We were now cutting it close in terms of missing first pitch.
Rushing back downtown, we shuttled across the Roberto Clemente Bridge and into much revered PNC Park - at least much-revered by all of my friends. I say that because PNC Park has long been the ballpark that my friends couldn't believe I hadn't yet visited, both because of its proximity and its greatness.
Cheap seats, great atmosphere, skyline views and a fantastic setting along the Alleghany River have all been good things that I'd heard and that I was now experiencing. Clarkman had been here before and he was one of those surprised friends; the man now smiling at the good times all around us.
The funny thing was that this was the first game we saw that was actually a nail-biter and quite entertaining. In addition, where normally the mobile beer vendors are peddling awful swill like Budweiser or Coors Light, at PNC Park they peddle tall Yuenglings!
So Clarkman & I had great seats, tucked in with lots of rowdy fans, full of churchly food and with tall Yuenglings coming right to our seat. Plus my adored Gerrit Cole was on the hill and dealing fire. This all combined to mean that we didn't go much of anywhere during the game. I didn't walk the concourse and I didn't get up from my seat more than once.
After all this time hearing about PNC Park, I saw about 20% of it in the end.
Post-game fireworks closed the nearest bridges, although I think we would have stopped for the show regardless.
Going out for the night, we didn't see anything downtown near our hotel, so a cab used their judgment to bring us to this awful area of fake storefronts, Joe's Crab Shack and the feeling like we were going out for drinks at a giant suburban mall (this was apparently Station Square). Thankfully I had briefly looked up where to drink in Pittsburgh and knowing about the South Side, I then told a cabbie to bring us there instead. She hesitated and told us the area was dangerous and that she didn't like going there, which we thought was weird, but ignored her concerns.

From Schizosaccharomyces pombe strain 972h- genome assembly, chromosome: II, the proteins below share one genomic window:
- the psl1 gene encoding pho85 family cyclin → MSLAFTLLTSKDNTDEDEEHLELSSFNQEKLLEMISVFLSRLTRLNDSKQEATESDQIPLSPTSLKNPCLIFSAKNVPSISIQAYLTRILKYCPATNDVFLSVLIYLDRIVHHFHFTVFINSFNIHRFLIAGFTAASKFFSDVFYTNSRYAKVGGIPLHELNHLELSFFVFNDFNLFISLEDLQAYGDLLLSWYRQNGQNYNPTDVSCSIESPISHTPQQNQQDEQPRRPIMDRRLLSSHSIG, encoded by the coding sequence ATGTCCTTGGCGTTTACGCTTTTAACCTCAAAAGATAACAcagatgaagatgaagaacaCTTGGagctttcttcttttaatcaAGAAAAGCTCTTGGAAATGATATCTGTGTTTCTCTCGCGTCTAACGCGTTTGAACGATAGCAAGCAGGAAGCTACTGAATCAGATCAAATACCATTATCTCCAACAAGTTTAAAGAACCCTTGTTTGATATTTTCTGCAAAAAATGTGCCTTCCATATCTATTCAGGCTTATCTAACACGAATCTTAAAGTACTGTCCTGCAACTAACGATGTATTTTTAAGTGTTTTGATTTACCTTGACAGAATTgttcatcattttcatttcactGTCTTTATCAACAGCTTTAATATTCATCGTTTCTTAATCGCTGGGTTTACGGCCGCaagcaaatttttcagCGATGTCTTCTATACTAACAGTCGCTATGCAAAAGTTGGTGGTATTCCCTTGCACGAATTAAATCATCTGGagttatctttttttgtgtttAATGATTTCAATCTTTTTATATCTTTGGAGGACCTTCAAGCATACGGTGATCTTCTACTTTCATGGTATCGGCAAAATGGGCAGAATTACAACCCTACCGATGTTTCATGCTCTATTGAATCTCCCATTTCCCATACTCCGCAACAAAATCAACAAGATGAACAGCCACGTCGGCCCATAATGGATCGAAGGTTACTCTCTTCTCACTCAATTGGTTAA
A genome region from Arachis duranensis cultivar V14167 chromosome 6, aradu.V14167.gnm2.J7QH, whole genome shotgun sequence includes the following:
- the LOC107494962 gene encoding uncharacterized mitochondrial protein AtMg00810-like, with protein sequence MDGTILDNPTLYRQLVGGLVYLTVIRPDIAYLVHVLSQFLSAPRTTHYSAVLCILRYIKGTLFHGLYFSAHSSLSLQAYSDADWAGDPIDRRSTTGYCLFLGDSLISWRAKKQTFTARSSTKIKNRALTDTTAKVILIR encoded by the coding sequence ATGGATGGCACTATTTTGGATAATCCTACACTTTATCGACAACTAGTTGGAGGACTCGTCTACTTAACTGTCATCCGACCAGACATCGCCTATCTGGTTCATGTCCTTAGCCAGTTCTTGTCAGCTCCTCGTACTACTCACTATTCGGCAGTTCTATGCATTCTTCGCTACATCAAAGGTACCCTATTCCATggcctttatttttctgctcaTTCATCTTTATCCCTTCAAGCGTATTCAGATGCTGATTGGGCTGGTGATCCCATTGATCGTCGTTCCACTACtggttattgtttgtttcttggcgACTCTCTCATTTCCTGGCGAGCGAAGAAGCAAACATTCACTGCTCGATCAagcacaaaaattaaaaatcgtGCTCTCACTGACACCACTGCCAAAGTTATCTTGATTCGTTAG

It turned out to be like Windsor, with a ton of bars and a bunch of loud fools. Maybe if we did something dumb like throw shoulders or stand out on the street at 3 a.m. we could have found trouble, but otherwise this would be totally fine. The two of us rolled our eyes at our cabbie's concern.
Our fickle selves must've walked past 50 bars until we finally settled on a pub with a good tap selection, but after Clarkman was unimpressed with the number of ladies there, we would go to a metal bar.
Now, for the whole trip I had been awkward and not wanting to go to certain bars because of how I was dressed, especially in fancy places like New York and Washington. So for this last stop, I broke out my fanciest clothes and did myself up to the 9's...and then comically we went to a metal bar where they were playing Pantera and I meekly ordered Hoegaardens.
The good thing was that the metal bar ended up being a great time in the end. Go to the South Side instead of Station Square if you're in Pittsburgh. Heck, go there even if you're not looking for a metal bar, as it's entirely more 'Pittsburgh' than you'll find at the Station Square Joe's Crab Shack.
Foggy nights were abruptly ended by the sound of alarm clocks and the light of morning. Unfortunately today would be the day I was going home, but not before a morning walk of a few stairwells and the pulling of ballroom doors, which didn't amount to much.
We drove the relatively familiar I-79 up to the outskirts of Erie, then merged onto I-90 for a stretch I was excited about, the uncharted Erie to Buffalo chunk along Lake Erie.
The drive would end up being a little underwhelming as we ran through customs and back into Ontario. I asked Clarkman if he wanted to stop somewhere to watch the last bit of the Chiefs game while having lunch, so we ended up at a great sports bar in Port Dalhousie, where some loudmouth Cowboys fan was trying to chirp me in my Chiefs jersey; that is until Andy Reid somehow fell ass backwards into a victory.
How 'bout dem Cowboys! :D
Soon enough it would be back onto a plane, further into autumn & a return to the ruins of Newfoundland.
In the end that was a damn good time Clarkman! I look forward to whenever we get Chi-KC-StL-Dallas-Houston!
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1 - Poughkeepsie Journal - Hike of the Week, Mount Davis a very flat Pennsylvania high point